So, unless you’re sitting in Seat 9C wearing a fireman’s suit, a helmet, and an SCBA (self-contained breathing apparatus) already strapped to your back, with a fire hose in your hand, don’t try to be a hero. You don’t have the proper equipment to play hero on a burning aircraft. The choice is already made for you in this difficult situation. Save yourself and help others who have already made it out on their own.

So here’s my advice on this step in bullet points:

  • When the crashing stops, unbuckle your seat belt immediately.
  • Move forward or backward. Just pick a direction and go.
  • Exit left or right depending on the situation.
  • Run, walk, or crawl far away from the wreckage.
  • Evaluate your own injuries & assess the situation.
  • THEN, decide if you are in a condition to help others.

Other Possible Advantages That Are Not Always Within Your Control to Implement

Here are some factors that, in my opinion, MAY influence the probability of you being involved in a plane crash in the first place, and/or help you survive after the initial crash itself. Some of this has evidence to back it up and other parts are just me talking out loud. Some of the points actually conflict with one another. This article is designed to invoke thought and nothing more. Do your own research and make your own decisions.

Sit in the Back of the Aircraft. This has many benefits and you can do your own research on the topic. Here’s why I like to sit in the back. First of all, I can see what everyone on the plane is doing. I can stare at the emergency doors in front of me so they become familiar in my mind. Second, I’m close to the rear emergency doors. I’m already oriented to where I need to go. I’m automatically going backward unless it’s blocked. Third, the tail section has broken off in several crash incidents and separated from the rest of the fuselage. The majority of the survivors during those crashes were found to have been seated in the tail section. The aircraft carries fuel in the wings. If I’m in the back, I know I’m away from that extra mass of fuel. Plus, as several comedians have put it, “When’s the last time you heard of an airplane backing into a mountain?” I love sitting in the absolute last row of the aircraft. I don’t mind the inconvenience of being last in line at immigration.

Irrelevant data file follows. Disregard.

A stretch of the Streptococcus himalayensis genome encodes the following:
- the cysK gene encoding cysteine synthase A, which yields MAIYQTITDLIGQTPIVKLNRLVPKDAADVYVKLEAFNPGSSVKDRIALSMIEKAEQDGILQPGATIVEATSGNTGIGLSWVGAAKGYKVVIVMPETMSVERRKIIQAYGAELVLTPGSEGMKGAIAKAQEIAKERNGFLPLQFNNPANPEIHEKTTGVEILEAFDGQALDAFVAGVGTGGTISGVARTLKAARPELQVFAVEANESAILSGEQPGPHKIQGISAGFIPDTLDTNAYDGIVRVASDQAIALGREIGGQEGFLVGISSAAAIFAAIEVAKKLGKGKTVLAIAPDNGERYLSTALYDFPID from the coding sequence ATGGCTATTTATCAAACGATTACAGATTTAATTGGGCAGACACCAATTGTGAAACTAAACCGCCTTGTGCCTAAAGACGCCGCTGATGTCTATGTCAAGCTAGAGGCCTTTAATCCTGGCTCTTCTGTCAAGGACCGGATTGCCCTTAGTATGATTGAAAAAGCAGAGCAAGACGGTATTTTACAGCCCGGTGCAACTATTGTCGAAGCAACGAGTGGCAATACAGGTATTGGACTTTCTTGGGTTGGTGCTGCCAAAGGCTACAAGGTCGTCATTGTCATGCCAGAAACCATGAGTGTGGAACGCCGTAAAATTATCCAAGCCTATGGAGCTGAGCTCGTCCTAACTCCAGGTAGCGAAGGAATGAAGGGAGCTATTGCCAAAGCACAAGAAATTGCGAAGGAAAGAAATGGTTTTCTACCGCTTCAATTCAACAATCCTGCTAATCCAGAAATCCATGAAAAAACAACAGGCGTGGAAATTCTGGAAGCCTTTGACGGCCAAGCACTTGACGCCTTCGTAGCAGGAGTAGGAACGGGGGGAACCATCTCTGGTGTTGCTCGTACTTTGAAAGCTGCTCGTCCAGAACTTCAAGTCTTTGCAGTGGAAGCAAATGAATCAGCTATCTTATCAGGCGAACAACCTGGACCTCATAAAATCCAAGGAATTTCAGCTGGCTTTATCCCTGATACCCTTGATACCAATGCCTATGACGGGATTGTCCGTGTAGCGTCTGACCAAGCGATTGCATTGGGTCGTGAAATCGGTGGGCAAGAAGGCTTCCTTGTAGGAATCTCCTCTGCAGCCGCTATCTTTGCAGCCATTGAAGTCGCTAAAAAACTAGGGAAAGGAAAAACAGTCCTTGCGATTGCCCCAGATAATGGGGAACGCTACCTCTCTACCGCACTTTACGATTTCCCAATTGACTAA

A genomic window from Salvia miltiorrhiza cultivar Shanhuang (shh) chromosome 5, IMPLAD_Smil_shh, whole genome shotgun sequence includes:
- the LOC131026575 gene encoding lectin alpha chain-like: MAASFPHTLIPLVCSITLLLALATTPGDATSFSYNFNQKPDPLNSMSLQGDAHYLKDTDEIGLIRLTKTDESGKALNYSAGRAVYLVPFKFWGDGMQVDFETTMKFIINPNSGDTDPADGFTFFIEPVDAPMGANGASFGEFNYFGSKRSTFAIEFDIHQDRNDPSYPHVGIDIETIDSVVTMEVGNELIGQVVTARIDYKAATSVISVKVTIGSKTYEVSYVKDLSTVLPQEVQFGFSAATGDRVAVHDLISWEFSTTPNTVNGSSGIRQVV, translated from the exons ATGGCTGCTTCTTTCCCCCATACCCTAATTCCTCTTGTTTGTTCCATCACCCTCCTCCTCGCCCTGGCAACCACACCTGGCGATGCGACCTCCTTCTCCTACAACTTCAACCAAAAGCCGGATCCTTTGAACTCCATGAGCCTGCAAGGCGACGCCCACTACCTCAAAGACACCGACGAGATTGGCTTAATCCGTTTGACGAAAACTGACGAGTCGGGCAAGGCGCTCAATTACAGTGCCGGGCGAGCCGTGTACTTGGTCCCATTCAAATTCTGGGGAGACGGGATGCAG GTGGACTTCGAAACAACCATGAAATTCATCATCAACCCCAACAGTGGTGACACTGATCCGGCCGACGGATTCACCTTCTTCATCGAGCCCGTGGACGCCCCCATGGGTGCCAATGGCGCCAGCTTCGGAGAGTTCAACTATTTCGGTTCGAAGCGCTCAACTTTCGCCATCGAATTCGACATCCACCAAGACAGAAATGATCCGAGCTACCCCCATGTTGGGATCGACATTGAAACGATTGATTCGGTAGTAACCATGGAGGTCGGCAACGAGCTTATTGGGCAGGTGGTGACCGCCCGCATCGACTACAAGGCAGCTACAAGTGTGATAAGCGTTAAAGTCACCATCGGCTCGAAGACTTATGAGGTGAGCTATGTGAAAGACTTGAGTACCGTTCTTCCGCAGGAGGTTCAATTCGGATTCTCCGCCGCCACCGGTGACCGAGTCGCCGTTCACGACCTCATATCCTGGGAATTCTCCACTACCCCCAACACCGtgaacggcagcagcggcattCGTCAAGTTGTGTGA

Don’t Always Fly the Cheapest Airline. Flying the cheapest airline is like staying in the cheapest hotel. It may be a pleasant experience and the flight crews may be the nicest folks, but what happens where there are unexpected maintenance issues? For example, I got ate up by bed bugs staying at a cheap-ass hotel one time in the Philippines. Now, any hotel, even a 5-Star resort can have bed bugs. The difference is that the 5-Star resort has the budget to hire a pest control company, replace mattresses, do some deep cleaning, etc. The 5-dollar a night hotel has no money to do anything. The bed bugs will always be there. The same applies to any business. Budget airlines mean budget maintenance programs. Their employees are paid less. There is less supervision. It’s all relative. Numbers don’t lie.

Back when I was flying as a Federal Air Marshal, I used to look at my schedule and find out what days I had to fly on a certain budget airline. Those were the days I called in sick, scheduled my doctor’s appointments, dental appointments, vacation days, etc. Flying that particular airline was like being on an old Greyhound bus with wings. I could detail a number of incidents, but that’s not the purpose here.

The point is that cheap is not always the way to go. Here’s a bulleted list of professionals that I’m not searching by rates, to help put this concept into perspective. I don’t want to hire or use the cheapest:

  • Neuro Surgeon
  • Dentist
  • Vasectomy Doctor
  • Laser Eye Surgery Doctor
  • Heart Surgeon
  • Divorce Attorney

You can get away with having a cheap phone, cheap car, cheap shoes, and cheap shampoo. None of those items will kill you or severely fuck you up.

A poorly maintained aircraft has a greater chance of crashing than one with a proper preventive maintenance program. Maintenance costs money. So why do most people shop for flights by price?

I’m a bit more cognizant of which airlines I fly these days. I’ve got a few that I won’t fly.

Try to Book Flights that are NOT Full. I like taking flights that are light on people. First of all, it’s less of a hassle if the plane only has a handful of passengers. You don’t have to fight for overhead bin space and you can spread out if the seats beside you are empty. That’s obvious. Plus, the flight attendants are much nicer when there are fewer people.